NORTH LAWNDALE — Douglass Park has sweeping fields, prairie habitats that attract hundreds of colorful birds and magnificent willow trees towering over the edge of the park’s lagoon.
But it has seen better days, neighbors said.
The southern half of Douglass Park has been damaged by large crowds and heavy equipment brought in for a series of massive music festivals. The fields have been trampled, leaving the grass dead and soil compacted. Portions of the grass turf have been torn up by stage equipment and vehicles, with tire marks left in the ground. Trash is strewn across the grounds, and broken glass bottles remain scattered across the athletic field and landscaping.
Despite the pleas of hundreds of Lawndale and Little Village residents, Douglass Park will remain in this state until after the summer ends.
Though the season’s first festival for Douglass Park was the Lyrical Lemonade Summer Smash on June 17, the damage there will not be repaired until after Riot Fest in the fall, “when growing conditions for grass are most favorable,” said Park District spokesperson Michele Lemons.
Neighbors of the park have called on the city to stop fencing out residents for weeks of the summer since Riot Fest relocated there in 2015. But two more festivals have been added since then: Lyrical Lemonade Summer Smash in 2019 and Heatwave Festival in 2022. That’s further reduced access to the park for families, youth programs and athletic teams, some neighbors have said.
With the area remaining damaged for the entirety of the summer, residents can’t enjoy the whole park even after the private festivals take the fences down and the park reopens to the public, said Little Village resident Susan Mullen.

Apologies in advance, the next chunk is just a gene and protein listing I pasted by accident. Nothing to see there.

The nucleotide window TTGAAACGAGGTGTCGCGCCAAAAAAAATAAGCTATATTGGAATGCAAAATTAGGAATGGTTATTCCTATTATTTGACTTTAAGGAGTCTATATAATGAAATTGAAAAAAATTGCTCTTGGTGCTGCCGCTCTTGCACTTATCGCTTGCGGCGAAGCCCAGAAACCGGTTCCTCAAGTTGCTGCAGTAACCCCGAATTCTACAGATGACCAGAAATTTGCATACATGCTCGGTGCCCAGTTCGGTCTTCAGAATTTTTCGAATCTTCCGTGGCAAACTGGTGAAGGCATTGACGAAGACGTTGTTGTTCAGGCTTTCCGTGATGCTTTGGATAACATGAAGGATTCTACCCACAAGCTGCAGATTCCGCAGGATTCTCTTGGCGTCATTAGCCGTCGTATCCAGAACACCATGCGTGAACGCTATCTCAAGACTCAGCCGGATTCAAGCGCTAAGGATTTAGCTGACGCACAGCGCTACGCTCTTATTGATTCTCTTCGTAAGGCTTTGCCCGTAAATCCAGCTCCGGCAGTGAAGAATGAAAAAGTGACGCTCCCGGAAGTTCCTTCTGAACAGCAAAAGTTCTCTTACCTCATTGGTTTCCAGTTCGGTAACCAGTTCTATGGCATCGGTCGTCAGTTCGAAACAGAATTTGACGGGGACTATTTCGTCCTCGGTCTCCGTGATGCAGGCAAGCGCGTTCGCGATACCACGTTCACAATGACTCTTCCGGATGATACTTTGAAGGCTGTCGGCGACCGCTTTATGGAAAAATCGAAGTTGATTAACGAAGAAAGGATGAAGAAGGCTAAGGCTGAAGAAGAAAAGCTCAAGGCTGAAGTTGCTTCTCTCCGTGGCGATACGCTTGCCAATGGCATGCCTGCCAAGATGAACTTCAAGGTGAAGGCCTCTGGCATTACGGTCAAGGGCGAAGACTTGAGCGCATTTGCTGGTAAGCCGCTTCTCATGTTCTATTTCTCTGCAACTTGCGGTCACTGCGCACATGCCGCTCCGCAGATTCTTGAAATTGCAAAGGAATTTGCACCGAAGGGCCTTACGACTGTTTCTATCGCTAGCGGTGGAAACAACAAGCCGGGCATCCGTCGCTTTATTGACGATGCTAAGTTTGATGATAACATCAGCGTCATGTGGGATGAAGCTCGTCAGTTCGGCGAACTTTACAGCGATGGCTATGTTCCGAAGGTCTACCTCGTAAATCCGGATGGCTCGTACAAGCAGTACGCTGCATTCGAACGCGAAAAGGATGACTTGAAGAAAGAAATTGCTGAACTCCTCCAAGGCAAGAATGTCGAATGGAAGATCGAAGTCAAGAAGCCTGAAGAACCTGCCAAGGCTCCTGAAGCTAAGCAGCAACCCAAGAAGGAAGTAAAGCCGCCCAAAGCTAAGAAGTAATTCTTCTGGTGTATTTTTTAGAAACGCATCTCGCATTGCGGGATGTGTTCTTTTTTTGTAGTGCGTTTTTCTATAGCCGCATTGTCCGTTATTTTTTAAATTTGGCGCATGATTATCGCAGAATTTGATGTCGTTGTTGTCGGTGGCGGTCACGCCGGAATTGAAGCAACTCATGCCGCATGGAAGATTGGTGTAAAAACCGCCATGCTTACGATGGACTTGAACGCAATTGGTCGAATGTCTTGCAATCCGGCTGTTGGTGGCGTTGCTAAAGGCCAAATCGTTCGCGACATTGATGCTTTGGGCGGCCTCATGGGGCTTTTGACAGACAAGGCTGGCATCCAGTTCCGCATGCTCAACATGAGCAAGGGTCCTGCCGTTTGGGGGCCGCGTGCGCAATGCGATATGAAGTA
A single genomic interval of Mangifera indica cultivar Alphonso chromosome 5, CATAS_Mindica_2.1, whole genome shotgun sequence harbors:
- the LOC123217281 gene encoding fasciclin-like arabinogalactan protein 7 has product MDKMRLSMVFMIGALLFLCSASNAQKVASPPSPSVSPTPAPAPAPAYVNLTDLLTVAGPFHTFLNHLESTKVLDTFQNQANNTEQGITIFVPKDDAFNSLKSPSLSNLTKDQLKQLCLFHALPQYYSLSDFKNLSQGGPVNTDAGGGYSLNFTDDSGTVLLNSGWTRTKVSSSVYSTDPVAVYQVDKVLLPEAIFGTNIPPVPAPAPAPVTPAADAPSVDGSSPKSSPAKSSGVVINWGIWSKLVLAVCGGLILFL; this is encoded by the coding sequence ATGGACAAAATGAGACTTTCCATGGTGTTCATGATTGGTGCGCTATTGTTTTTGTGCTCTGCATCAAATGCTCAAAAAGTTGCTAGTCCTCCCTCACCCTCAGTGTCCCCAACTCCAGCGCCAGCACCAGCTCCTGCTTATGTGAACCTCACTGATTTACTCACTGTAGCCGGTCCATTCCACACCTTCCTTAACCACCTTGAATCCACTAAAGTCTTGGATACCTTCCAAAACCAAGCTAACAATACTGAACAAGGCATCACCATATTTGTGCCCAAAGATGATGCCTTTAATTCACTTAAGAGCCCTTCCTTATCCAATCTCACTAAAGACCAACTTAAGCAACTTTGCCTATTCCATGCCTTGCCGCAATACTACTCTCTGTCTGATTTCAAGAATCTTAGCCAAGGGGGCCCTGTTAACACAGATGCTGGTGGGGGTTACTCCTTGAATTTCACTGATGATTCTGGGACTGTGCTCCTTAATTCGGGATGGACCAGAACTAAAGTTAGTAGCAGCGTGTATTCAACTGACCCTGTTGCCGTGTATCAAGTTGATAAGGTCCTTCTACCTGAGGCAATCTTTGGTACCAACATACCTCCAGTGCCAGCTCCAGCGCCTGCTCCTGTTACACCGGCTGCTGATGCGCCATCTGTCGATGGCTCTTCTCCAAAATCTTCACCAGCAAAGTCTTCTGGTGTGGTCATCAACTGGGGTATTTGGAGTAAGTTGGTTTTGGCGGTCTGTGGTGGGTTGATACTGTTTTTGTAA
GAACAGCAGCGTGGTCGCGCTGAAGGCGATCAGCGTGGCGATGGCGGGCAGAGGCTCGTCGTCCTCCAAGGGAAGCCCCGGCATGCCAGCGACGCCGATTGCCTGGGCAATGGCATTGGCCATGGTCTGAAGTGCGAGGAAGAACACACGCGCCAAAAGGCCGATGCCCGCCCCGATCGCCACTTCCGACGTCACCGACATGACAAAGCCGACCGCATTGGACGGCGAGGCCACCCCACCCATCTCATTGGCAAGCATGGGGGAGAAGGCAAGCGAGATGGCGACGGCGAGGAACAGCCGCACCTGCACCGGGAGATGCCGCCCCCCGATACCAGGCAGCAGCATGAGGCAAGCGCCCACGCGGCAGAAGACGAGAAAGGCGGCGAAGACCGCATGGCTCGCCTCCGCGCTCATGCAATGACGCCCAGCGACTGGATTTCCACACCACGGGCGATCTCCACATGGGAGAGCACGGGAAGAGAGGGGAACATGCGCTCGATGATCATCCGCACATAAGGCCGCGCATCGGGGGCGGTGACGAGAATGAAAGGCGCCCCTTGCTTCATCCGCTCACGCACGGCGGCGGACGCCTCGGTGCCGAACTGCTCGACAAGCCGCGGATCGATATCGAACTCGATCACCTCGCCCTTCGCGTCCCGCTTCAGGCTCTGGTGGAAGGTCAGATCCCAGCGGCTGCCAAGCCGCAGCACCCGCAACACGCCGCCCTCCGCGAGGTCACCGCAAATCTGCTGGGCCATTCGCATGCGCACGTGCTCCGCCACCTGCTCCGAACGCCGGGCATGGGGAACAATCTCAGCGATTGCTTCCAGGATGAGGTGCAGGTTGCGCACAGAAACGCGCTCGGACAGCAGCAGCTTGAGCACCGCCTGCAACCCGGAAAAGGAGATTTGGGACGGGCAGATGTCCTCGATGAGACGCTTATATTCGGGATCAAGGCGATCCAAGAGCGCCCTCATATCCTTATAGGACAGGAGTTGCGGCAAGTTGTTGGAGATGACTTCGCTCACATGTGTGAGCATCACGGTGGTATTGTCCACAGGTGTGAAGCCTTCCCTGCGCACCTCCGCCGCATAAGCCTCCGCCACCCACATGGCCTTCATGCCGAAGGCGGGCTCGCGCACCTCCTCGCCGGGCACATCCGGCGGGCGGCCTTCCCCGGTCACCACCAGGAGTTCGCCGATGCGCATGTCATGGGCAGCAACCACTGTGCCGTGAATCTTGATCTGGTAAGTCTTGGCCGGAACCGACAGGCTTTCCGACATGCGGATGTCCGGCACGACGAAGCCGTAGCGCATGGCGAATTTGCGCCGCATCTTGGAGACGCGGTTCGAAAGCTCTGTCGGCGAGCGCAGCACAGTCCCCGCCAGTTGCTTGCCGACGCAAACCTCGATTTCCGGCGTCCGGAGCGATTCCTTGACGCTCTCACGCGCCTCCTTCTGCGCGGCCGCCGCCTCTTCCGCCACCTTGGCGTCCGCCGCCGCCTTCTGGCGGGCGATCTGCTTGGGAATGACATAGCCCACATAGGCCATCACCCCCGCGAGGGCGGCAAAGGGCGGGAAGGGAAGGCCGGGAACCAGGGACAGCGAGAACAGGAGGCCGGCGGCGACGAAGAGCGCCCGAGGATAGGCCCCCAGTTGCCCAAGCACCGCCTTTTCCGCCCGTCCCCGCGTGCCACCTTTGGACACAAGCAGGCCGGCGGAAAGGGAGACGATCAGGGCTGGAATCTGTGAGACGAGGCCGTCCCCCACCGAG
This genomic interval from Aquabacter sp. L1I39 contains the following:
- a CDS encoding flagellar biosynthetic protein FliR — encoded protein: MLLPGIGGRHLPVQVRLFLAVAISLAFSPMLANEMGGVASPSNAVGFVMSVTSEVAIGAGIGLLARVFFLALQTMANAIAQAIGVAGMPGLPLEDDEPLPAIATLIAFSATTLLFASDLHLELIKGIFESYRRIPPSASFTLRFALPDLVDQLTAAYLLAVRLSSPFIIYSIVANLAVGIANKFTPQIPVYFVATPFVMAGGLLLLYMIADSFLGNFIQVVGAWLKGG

“It’s the entire summer season. With the few days you can get in, there’s still garbage, there’s still machinery, it’s still torn up. It’s very different from having your park back. It’s a reminder that it’s not your park, actually,” Mullen said.
Local soccer teams that have used Douglass Park to practice and play games for years have had to move to other parks since the pitch has been fenced off for the recent festivals, said Little Village resident Jorge Angel, who plays in an adult league. Even once the festivals are gone, the fields are still unusable, he said.
“It’s not fair. The park hasn’t been repaired at all,” Angel said. “We haven’t been able to play at all because the park is so messed up. … They left so much trash.”
When Angel’s team attempted to practice on the trashed soccer pitch following the Lyrical Lemonade Summer Smash, one of the players was injured by glass in the field, Angel said.
“There were a lot of pieces of glass. They were playing soccer and someone cut their hand on it,” Angel said. “They haven’t cleaned the park at all. It’s only people who use the park who have cleaned it up.”
Festival organizers do have cleanup events and offer perks to those living near the park. Riot Fest also organizes several beautification initiatives throughout the year that bring in volunteers to clean up the park and improve the landscaping. Lyrical Lemonade also organizes park cleanups.
Each year, Riot Fest gives away as many as 750 tickets to residents living within a few blocks of Douglass Park. And the fest recruits locally for temporary jobs doing security, setting up and breaking down stages and equipment.
Festival organizers are required to foot the bill for repairs to restore park grounds to how they were prior to the event. Repairs following last year’s Lyrical Lemonade Summer Smash cost about $85,000, and prior Riot Fest repairs have cost upwards of $100,000, according to Park District records.